It's easy. Run 10km each day directly before dinner for 2 weeks with someone else. Perhaps 10km is too much, but set a fixed distance up front (definitely not less than 5km).

The advantages are:

1) Doing something every day is easier. This eliminates the decision "will I run today?". Deciding yes requires more self control than doing it every day by default, because the choice has already been made.

2) Doing it for 2 weeks is low commitment, and sets a goal.

3) Doing it with someone else gives you outside pressure. This is good because you don't have to pressure yourself.

4) Running before dinner is good for two reasons. First you really don't want to run after you've eaten (hurts). Second, you don't have to remember it: your body will remind you (hunger: you want to eat so better get running).

Contrast this with: To lose weight I'm going to start running.

This is almost certainly going to fail. Now you have ask yourself the question "will I go running now?" at some point during the day. If this happens what will you tell yourself?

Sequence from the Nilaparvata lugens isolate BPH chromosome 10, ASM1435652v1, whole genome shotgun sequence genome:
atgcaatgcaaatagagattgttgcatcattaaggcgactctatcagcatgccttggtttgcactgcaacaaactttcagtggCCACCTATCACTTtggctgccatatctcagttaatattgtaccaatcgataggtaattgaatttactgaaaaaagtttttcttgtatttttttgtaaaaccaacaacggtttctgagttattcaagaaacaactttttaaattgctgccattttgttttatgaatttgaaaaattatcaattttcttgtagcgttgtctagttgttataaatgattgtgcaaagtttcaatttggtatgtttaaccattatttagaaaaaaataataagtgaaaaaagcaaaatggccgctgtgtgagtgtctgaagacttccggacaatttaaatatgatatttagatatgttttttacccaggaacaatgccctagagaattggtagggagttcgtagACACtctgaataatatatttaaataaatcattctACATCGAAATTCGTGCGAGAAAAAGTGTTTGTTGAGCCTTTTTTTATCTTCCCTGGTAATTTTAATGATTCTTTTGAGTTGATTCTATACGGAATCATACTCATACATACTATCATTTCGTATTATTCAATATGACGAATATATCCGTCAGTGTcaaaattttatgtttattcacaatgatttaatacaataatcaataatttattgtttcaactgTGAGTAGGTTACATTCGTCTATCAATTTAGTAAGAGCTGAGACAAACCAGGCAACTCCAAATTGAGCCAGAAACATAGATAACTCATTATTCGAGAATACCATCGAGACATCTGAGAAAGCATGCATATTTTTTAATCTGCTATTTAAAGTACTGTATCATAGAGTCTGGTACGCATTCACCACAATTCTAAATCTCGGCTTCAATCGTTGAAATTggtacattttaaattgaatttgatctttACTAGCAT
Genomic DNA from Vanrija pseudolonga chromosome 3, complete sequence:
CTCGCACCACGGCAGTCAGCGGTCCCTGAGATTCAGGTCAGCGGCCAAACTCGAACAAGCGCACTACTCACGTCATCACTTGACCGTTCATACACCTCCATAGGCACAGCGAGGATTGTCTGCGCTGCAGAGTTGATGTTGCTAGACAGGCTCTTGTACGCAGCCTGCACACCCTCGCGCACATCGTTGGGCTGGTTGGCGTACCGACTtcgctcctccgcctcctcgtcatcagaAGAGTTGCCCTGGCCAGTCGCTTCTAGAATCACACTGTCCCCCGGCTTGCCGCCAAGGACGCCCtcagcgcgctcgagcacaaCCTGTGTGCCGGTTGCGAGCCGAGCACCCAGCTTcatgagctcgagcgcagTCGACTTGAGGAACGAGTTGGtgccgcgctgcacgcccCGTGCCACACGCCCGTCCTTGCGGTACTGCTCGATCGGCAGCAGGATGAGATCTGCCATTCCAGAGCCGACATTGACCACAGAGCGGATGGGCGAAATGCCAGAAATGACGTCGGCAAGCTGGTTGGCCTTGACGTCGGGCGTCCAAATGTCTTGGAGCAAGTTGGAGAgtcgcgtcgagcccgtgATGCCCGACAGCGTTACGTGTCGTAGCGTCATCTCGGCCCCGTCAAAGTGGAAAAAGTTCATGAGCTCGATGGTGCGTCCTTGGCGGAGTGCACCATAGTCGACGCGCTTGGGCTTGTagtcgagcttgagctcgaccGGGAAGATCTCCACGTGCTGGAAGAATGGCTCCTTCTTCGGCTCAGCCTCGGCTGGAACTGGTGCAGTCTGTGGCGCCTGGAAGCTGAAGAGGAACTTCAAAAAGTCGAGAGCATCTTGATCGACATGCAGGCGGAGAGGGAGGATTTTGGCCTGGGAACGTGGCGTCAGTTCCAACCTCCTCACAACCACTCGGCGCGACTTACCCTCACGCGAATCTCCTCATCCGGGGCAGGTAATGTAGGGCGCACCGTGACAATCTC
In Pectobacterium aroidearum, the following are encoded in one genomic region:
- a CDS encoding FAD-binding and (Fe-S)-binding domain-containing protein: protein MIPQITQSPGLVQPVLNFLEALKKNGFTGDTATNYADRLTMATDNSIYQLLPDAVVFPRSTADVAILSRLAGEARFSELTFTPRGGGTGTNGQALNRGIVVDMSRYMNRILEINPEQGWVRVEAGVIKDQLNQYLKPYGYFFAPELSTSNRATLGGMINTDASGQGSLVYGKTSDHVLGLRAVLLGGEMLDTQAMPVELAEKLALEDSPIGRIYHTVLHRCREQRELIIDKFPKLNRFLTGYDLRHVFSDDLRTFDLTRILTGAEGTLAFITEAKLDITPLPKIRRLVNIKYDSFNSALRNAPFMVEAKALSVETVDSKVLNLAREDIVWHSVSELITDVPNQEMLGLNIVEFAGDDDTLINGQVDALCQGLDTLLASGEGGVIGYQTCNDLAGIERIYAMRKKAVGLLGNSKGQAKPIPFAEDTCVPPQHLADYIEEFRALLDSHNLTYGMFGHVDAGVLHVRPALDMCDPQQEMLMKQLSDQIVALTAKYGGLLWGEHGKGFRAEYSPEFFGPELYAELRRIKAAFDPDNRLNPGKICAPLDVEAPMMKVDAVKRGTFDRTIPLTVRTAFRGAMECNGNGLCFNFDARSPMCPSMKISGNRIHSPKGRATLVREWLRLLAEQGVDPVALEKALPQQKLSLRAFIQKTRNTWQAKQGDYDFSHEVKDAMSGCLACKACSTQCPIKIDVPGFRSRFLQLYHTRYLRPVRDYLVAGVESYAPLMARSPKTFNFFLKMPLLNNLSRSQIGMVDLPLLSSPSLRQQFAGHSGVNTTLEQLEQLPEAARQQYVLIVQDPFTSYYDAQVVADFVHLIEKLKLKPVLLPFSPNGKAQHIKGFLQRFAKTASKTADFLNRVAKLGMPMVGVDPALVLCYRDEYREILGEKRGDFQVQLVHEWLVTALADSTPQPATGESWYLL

- I'm busy now; I will run later this day.

- My life is long; I will run tomorrow.

- The weather is bad now.

- I don't feel good today.

- During the run at 2km: I'm tired so I'm going to stop now.

Contrast this with: It's an hour before dinner. You don't even have to ask yourself whether you want to go running, because you already decided that you will. What are the excuses you can make up?

- You're not busy because you planned to run.

- You're only going to run for 2 weeks, you can do that.

- You don't want to lose the 2 week goal or the 3 days that you've been running already will have been for nothing.

- The other guy is ringing your doorbell/waiting for you, you can't say no to him.

- You don't stop after 2km because you said 10km. And the other guy is running next to you.

Eliminate decisions (do it every day, and 10km). Set a goal (2 weeks). Get pressure from other people so that you don't have to use up your own self control.

I think the key is not that you have to have good self control. The key is to avoid using it, and if you do have to use it try to make the right decision more preferable.